Automatic Age Estimation and Majority Age Classification from Multi-Factorial MRI Data

            Darko Štern, Christian Payer, Nicola Giuliani, Martin Urschler
            IEEE Journal of Biomedical and Health Informatics (2018)

            Age estimation from radiologic data is an important topic both in clinical medicine as well as in forensic applications, where it is used to assess unknown chronological age or to discriminate minors from adults. In this work, we propose an automatic multi-factorial age estimation method based on MRI data of hand, clavicle and teeth to extend the maximal age range from up to 19 years, as commonly used for age assessment based on hand bones, to up to 25 years, when combined with clavicle bones and wisdom teeth. Fusing age-relevant information from all three anatomical sites, our method utilizes a deep convolutional neural network that is trained on a dataset of 322 subjects in the age range between 13 and 25 years, to achieve a mean absolute prediction error in regressing chronological age of 1.01 ± 0.74 years. Furthermore, when used for majority age classification, we show that a classifier derived from thresholding our regression based predictor is better suited than a classifier directly trained with a classification loss, especially when taking into account that cases of minors being wrongly classified as adults need to be minimized. In conclusion, we overcome the limitations of the multi-factorial methods currently used in forensic practice, i.e., dependency on ionizing radiation, subjectivity in quantifying age-relevant information, and lack of an established approach to fuse this information from individual anatomical sites.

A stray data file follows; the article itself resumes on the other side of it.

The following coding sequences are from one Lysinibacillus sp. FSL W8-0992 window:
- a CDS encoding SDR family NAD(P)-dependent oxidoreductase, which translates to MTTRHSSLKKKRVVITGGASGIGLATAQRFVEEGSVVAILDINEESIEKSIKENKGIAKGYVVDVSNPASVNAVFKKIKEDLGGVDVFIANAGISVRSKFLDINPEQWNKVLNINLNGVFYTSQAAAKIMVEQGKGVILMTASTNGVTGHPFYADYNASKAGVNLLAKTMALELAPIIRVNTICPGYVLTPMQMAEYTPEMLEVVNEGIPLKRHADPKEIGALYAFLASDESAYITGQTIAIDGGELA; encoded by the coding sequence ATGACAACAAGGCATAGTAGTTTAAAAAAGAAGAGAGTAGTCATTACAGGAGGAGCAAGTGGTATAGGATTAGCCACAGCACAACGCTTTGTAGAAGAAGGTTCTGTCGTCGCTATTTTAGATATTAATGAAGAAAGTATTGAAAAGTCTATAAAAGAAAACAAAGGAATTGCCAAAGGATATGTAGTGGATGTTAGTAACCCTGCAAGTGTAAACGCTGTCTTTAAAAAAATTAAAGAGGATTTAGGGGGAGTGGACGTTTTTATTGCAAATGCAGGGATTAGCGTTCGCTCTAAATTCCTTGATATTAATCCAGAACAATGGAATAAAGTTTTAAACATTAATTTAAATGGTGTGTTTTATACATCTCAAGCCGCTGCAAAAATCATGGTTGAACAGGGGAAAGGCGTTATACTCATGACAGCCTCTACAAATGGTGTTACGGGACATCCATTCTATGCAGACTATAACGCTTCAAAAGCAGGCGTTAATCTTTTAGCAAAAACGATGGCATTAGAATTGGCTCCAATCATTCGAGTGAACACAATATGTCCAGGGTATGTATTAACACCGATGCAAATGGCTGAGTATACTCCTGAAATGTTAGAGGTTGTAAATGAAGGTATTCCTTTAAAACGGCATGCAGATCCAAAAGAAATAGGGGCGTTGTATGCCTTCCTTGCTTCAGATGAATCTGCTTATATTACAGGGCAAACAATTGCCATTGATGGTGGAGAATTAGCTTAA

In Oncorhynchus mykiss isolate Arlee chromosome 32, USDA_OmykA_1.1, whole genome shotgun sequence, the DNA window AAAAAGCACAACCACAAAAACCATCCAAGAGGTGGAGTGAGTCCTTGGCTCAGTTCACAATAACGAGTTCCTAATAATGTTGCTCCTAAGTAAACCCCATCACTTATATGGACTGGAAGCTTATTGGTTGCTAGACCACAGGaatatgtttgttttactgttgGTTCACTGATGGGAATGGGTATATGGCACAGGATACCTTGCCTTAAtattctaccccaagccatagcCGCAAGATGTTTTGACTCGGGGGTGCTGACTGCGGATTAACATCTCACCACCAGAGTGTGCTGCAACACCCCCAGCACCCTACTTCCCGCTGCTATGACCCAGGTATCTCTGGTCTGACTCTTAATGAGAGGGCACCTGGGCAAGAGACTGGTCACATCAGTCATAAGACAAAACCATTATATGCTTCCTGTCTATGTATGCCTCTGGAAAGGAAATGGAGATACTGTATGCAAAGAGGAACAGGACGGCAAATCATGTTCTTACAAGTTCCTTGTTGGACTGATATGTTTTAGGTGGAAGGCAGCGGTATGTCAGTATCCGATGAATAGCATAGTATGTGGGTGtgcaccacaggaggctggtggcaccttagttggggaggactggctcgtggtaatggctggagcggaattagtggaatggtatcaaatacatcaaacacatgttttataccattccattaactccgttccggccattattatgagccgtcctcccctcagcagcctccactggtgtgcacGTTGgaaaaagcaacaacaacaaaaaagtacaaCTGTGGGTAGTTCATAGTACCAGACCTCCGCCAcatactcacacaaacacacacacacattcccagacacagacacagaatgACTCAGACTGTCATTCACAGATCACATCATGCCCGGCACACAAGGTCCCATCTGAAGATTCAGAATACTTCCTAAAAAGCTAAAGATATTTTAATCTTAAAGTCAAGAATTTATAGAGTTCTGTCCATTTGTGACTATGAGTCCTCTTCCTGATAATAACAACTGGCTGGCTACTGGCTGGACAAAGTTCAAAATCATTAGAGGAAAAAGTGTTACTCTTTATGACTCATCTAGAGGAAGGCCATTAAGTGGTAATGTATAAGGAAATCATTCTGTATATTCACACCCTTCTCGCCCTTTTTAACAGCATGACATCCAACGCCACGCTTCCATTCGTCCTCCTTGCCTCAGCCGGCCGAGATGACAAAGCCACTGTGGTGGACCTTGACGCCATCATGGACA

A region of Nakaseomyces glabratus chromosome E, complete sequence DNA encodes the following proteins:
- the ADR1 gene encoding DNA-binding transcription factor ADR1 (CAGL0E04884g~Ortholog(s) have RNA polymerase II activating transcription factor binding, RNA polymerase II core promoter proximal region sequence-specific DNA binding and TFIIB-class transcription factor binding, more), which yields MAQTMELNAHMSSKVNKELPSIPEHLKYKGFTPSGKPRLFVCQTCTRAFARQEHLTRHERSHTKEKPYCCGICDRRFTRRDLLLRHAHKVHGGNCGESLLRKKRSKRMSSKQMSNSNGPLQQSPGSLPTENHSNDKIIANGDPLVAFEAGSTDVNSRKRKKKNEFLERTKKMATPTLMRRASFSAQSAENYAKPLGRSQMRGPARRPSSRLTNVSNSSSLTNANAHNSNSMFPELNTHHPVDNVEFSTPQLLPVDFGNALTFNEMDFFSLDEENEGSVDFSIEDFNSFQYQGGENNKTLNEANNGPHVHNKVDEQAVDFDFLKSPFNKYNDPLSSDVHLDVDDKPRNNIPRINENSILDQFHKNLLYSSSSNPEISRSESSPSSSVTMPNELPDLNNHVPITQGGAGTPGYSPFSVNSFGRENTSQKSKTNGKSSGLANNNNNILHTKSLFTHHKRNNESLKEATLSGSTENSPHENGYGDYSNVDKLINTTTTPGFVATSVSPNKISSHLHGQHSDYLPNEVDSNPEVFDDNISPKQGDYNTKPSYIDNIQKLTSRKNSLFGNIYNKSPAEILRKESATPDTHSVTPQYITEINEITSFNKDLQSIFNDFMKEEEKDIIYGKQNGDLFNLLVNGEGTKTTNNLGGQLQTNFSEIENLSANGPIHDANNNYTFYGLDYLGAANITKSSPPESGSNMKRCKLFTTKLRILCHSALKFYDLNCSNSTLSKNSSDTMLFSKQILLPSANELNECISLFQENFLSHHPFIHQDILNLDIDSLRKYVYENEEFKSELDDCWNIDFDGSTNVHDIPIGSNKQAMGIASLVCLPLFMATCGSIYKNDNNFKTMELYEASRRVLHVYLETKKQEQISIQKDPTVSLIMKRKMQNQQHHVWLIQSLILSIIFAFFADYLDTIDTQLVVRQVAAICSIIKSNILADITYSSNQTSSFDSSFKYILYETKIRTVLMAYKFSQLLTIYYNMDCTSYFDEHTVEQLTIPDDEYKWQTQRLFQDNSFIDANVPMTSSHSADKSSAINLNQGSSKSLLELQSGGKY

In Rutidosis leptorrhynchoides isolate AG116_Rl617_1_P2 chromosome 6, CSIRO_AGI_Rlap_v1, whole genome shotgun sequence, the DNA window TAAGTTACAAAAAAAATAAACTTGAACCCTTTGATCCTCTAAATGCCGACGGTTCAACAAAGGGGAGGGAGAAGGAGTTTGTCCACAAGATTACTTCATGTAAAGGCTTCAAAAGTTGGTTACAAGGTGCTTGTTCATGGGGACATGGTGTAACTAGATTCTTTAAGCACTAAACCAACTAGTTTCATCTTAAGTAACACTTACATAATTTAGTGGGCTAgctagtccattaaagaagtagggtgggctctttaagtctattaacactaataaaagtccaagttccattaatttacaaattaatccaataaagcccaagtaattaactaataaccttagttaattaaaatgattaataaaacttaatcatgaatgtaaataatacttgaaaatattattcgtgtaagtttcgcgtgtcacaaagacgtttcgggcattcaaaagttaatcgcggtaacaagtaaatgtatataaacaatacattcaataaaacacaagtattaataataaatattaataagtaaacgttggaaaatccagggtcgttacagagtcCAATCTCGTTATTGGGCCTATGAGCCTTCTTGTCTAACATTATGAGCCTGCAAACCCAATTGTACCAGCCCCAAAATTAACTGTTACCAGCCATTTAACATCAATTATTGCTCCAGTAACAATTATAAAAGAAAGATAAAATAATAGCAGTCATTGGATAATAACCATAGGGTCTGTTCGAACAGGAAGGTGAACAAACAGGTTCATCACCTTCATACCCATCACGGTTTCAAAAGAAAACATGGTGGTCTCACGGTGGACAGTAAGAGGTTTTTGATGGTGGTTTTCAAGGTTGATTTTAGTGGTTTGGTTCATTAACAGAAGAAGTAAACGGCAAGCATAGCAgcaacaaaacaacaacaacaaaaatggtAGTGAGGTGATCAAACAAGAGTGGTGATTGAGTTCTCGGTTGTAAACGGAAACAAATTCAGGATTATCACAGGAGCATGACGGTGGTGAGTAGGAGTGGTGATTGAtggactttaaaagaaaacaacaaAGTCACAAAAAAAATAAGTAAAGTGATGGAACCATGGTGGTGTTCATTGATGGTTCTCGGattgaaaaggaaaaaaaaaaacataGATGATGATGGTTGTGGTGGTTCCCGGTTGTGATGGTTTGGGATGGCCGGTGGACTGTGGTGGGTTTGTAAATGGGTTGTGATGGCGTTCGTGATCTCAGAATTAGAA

Sparse-View CT Reconstruction Using Wasserstein GANs

            Franz Thaler, Kerstin Hammernik, Christian Payer, Martin Urschler, Darko Štern
            IEEE Journal of Biomedical and Health Informatics (2018)